Lead with LED

2018, Greeley, Colorado, USALead with LED student action LED lighting

Gianna Uyemura, Greeley Central High School

Greeley Central is one of the biggest schools in Greeley. That means there are a lot of lights. Most of these lights use fluorescent bulbs which are inefficient, toxic and outdated. These lights loose close to 80% of their energy as heat and contain mercury. LED lights contain no mercury, run cooler and loose less light to the targeted area.

Student Action Final Contest CO

Gianna decided to replace 266 fluorescent lights to LED. The total cost of the replacement was $677. The savings in electricity costs is almost $14,000 a year!

The Bees Knees

2018, Greeley, Colorado, USACO Bees Knees Presentation Student Action CO

S.Greta Krombholz, Greeley Central High School

Greta realized that everyone is being told that we must save the bees.  However, most people don’t understand why this is a critical concern for today. Her goal was to educate the community about the bee problem and plant bee friendly plants.  Greta developed a pamphlet with facts about about local bees and how to take care of the garden.

Bees Knees Greta and Cheque

 She combined the pamphlet with a package of seeds for plants that are bee friendly and distributed these around Greeley. Each packet of seeds contained marigold, lavender, sunflower and poppy seeds for planting.

For a small budget of $165, Greeley will have gardens full of bee friendly plants this summer.

The Energizer Bunny Recycles Too

2018, Berthoud Colorado, USA

Colorado Battery Collection Student Action

Tori Dellwardt, Tyler Adams, Samantha Mulder, Everett Baskall, Berthoud High School

The team of Tori, Tyler, Samantha and Everett researched battery recycling and found that over 180,000 tons of batteries are tossed into landfills every year.

CO Cheque student group

To offset this problem, they placed battery recycling stations in local schools, library and grocery store.  Along with the recycling stations, they hung and distributed posters to advertise the recycling sights.  Within the first month, a total of 410 batteries were recycled.  At Turner Middle school, they collected over 300 batteries.  Interestingly, the Berthoud Library only collected 4 batteries.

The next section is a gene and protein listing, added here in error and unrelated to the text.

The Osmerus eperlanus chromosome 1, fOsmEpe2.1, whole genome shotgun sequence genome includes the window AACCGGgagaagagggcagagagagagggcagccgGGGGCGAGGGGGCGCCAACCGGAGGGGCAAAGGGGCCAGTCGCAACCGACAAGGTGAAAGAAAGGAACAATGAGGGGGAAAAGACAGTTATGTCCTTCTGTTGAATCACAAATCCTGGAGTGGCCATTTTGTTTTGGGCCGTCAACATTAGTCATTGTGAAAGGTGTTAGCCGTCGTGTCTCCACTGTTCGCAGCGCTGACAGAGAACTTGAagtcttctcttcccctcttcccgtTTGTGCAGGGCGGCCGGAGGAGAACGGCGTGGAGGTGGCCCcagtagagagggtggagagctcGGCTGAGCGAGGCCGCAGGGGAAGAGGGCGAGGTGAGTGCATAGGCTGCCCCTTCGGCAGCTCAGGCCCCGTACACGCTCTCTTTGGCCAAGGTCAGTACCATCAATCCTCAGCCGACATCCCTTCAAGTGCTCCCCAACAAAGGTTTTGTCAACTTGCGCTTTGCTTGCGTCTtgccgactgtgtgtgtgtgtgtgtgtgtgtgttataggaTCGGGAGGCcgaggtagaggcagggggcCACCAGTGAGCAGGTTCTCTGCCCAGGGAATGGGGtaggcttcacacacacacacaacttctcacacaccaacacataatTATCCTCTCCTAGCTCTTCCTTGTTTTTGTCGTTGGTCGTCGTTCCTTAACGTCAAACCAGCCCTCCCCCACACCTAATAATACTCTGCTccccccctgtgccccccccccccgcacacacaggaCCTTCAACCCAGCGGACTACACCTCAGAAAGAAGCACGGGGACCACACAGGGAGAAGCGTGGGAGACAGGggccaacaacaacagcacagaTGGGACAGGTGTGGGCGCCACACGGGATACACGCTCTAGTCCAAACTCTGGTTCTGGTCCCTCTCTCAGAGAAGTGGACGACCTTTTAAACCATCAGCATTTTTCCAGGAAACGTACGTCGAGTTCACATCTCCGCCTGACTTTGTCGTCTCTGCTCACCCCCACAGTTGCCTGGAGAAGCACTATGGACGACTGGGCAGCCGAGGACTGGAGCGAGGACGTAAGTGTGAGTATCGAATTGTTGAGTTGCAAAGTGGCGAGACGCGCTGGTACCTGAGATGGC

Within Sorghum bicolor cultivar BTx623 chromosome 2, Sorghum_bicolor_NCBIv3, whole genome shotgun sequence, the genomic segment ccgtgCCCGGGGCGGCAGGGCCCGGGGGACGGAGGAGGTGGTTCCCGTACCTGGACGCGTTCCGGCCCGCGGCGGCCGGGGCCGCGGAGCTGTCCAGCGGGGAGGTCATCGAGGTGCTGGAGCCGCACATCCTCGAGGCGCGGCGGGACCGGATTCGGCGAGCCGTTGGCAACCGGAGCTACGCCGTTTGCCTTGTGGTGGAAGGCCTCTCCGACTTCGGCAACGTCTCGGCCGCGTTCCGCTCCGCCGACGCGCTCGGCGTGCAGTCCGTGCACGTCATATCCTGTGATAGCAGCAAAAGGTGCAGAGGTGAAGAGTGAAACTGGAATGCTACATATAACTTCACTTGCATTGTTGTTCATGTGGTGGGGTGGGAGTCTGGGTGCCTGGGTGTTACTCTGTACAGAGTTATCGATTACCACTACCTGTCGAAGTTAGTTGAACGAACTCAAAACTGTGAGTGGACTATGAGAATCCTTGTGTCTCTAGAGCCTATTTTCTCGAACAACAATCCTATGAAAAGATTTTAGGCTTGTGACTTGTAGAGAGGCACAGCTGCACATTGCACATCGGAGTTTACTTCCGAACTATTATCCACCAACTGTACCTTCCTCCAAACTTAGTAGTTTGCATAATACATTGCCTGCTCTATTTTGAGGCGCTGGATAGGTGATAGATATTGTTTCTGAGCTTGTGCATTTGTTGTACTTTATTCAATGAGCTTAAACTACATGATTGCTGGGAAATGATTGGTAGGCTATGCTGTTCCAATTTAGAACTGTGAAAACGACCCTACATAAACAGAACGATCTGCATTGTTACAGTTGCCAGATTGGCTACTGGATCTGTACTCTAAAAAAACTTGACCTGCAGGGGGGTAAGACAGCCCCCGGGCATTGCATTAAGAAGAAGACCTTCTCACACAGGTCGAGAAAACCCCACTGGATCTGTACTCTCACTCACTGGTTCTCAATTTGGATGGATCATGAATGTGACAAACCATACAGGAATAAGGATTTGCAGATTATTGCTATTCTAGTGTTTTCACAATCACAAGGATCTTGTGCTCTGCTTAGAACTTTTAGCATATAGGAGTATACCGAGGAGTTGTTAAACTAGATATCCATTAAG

The total cost of the project was only $150 which makes it a simple reproducible idea throughout Colorado.

Earth, We are the Last Straw

Earth Last Straw Student Action Colorado

2018, Greeley, Colorado, USA

Grace Patrick, Greeley Central High School

After reading an article from the “Last Plastic Straw”, Grace decided to be the change she wanted to see. 

Her first step was to collect data on the number of plastic straws that were thrown out by popular restaurants in Greeley.  On several Friday nights, she collected the used straws from all of the restaurants.  On subsequent Fridays, she asked the restaurants to only serve straws upon request and collected those used straws.  From this data, when was able to determine straw savings and convinced each restaurant to offer straws upon request only. 

Grace Patrick Last StrawGrace then printed a table tent that explained the rationale for changing straw usage for the customers to read.  In addition, Grace donated paper straws with the Caring for Our Watersheds logo to replace the plastic straws.  Finally, Grace used the plastic straws she collected to create a piece of artwork for each establishment.  The artwork now hangs in each restaurant.

 

Bee Gardens to Promote the Growth of Our Watershed

2018, Berthoud, Colorado, USA

Bee Gardens CO Student Action

Meghan Lucero, Riley Lundgreen, Kelden Cook, Berthoud High School

Erosion and invasive species can be harmful to a watershed because it can destroy soil and use large amounts of water.

In Colorado, Canadian Thistle and Russian Olive can completely replace a natural species.  Bees can help these problems as they help pollinate native species which decreases the invasive species in the area.

CO Bee Gardens Student Action

 Their project was to create a bee garden that would help increase the population of bees near their school.  Meghan, Riley and Kelden created a 20×8 foot garden behind their school in Berthoud that contained perennial bee friendly plants.  The resulting garden should increase the bee population in the area while increasing native plants.